This site is intended for health professionals only

Diabetics risk foot amputation through wrong-sized shoes

More than six out of ten people with diabetes risk serious foot problems and even amputation by wearing the wrong-sized shoes, research shows.

University of Dundee experts in Scotland say that diabetic foot can have serious implications for patients and health services, including impaired quality of life, increased amputation risk and increased death rates.

The World Health Organisation has said that 80% of diabetic amputations could be prevented.

A study of 100 patients from a diabetes clinic in Dundee found that 63% of patients were wearing the wrong-sized shoes.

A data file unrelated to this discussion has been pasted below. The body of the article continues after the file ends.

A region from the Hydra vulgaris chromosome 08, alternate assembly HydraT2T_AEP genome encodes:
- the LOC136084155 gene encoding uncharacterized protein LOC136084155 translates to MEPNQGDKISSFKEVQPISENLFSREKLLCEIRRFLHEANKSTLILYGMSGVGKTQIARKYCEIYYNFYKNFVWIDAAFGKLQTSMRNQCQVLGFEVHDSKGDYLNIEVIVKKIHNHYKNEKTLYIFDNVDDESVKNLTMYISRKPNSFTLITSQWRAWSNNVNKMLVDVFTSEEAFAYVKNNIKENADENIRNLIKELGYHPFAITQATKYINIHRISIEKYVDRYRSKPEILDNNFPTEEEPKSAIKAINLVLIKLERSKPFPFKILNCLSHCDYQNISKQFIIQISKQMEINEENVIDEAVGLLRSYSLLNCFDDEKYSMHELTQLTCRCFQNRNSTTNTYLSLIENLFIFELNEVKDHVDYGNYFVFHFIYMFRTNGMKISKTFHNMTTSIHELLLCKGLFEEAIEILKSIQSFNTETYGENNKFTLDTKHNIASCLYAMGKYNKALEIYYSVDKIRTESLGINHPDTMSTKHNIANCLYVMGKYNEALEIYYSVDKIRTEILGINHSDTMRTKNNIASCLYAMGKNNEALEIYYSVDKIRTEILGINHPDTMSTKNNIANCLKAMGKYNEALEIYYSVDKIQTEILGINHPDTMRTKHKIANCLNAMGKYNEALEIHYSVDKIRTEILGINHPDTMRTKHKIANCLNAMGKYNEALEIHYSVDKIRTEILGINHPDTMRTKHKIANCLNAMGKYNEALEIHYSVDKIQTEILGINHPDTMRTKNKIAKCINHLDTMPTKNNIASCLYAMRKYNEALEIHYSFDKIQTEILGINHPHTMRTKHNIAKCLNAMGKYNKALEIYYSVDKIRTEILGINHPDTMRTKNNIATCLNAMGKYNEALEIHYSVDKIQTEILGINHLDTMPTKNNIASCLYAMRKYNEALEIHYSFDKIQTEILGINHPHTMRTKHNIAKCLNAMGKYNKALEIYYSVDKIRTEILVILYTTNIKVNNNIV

Some 45% of participants had the wrong width fitting and most wore shoes that were too narrow.

Nearly half said they had experienced previous problems with their feet such as ulcers, callouses, bunions, corns or swellin but only 29% said they checked their feet each day.

Podiatry expert Andrea Parnes says that given the scale of the problem, manufactures should work with healthcare professionals to expand their existing shoe ranges.

University of Dundee